Think you don’t need a smart home device?

Well, you might want to rethink your preconceived notions of what a smart home device can do for you! While many people think smart home devices like Amazon’s Echo or Google Home are unnecessary luxuries, for people with vision impairment, they are a great tool for making everyday tasks much easier.

But aren’t they complicated to use?

smart home technology - someone using a smart phone to control different areas of their homeWell, yes and no. The truth is, initial set-up can be a bit daunting for some people, but once set up, their use is easy. After all, is it “easier” to move a task lamp, get out a magnifier, and strain to read a recipe with difficulty, or is it “easier” to ask your smart home device to give you step-by-step instructions without straining to read? There’s a subjective component in the answer. When you consider that a typical smart home device can eliminate the need for vision for dozens of daily tasks, one may consider that a small investment in learning to use the device might be worth it.
Learning to use a smart home device is easy.

A person does need to remember to use the “wake up” word or phrase such as “Alexa,” “Echo,” “Computer,” Hey Google,” or “Okay Google” before any command or request, but after that, it isn’t too difficult.

At a recent workshop with eight visually impaired seniors (some of whom had used smart home devices and some who hadn’t), they were challenged to come up with as many novel tasks or questions as possible for their smart home device. Almost all of the tasks or questions resulted in an appropriate response from the device, demonstrating that these devices respond much better to natural language than just a few years ago. “Alexa, tell me who’s playing in the Thursday night football game,” and “Alexa, what are the hours for the Rite Aid pharmacy in Hookset,” all generated appropriate responses. The participants commented that to have looked this up through traditional means would have been much more difficult.

Not convinced yet?

Well, here’s just a taste of some of the things a smart home device can do for you all by you using your voice—no vision required!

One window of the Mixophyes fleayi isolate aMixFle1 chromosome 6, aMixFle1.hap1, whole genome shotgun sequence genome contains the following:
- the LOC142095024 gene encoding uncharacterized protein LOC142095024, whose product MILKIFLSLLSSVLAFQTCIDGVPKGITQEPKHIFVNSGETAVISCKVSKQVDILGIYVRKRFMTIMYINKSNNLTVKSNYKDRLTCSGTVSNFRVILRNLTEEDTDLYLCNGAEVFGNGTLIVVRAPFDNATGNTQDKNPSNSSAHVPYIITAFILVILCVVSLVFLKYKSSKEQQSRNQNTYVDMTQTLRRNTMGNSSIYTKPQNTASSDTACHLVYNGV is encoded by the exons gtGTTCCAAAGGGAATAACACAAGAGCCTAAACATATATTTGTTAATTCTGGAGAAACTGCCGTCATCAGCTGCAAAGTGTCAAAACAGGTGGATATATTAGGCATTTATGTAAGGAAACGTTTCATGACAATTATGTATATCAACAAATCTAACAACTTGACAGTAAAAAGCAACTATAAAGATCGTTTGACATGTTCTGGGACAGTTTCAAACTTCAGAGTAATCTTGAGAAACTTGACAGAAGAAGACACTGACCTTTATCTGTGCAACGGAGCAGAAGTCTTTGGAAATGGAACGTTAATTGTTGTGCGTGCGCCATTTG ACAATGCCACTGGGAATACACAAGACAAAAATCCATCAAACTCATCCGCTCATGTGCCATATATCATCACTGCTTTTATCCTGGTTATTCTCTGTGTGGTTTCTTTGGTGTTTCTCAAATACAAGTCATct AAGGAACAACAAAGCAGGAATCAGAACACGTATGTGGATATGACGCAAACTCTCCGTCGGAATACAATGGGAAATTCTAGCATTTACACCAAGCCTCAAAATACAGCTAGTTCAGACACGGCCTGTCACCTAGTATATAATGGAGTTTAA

• Announce the current time
  • Set a timer
  • Set an alarm
  • Set a recurring reminder (i.e for medications)
  • Generate a shopping list
  • Let you know you have a package outside
  • Make voice-activated phone calls and text messages
  • Tell you an address
  • Tell you hours of operation
  • Give you sports scores
  • Tell you what is on TV
  • Maintain a calendar
  • Read aloud newspapers and periodicals (i.e. NFB Newsline)
  • Reading books – via an Audible subscription
  • Read aloud religious material
  • Tell you the weather- current and forecast, local, or wherever!
  • Provide recipe instructions step by step
  • Play music (Pandora, Spotify, Amazon, etc.)
  • Broadcast podcasts / News (Hardcore History, NPR, The Moth, etc)
  • Play games (Jeopardy, Song quiz, etc.)
  • Make announcements to others
  • Check-in on loved ones (i.e. Drop-in, Care Hub)
  • Find your phone
  • Answer trivia questions
  • Generate sleep Sounds
  • Identify an item (“Alexa, what am I holding?” with camera-enabled devices)
  • Tell jokes
  • Provide guided meditation
  • Provide compliments
  • Tell you how words are spelled
  • Find an address
  • Perform math calculations
  • Call an Uber, Lyft
  • Order a Pizza

And when paired with other smart home devices, you can:smart home technology such as a Google Home and smart phone

  • Voice control lights (turn them on/off, adjust brightness or color)
  • Voice control a smart thermostat
  • Voice control anything “dumb” with an on/off switch (bed heater, coffee maker, etc…)
  • Act as a security system (Ring doorbell)
  • Cook food (Amazon smart oven, Amazon microwave)
  • Dispense water precisely (Moen smart faucet)
  • Autonomously vacuum/scrub floors/rugs: (i.e.- Roomba and Scooba)

What you need to get started: 

Requirements vary, but generally speaking, at the most basic level, you need a smartphone with the ability to run either the Alexa app or the Google Assistant app. Most people prefer to have a dedicated device in their home equipped with a microphone and a speaker so that even without their phone nearby, they can still interact with the device. The device need not have a camera or a display, but there will be additional functionality built into these devices which won’t be available on other devices (i.e. identifying food items based on appearance or barcode scanning). Finally, Wi-Fi is the glue that binds smart home devices together!

If this sounds like something you think could benefit yourself or someone you know, contact Future In Sight at 603-224-4039 today!

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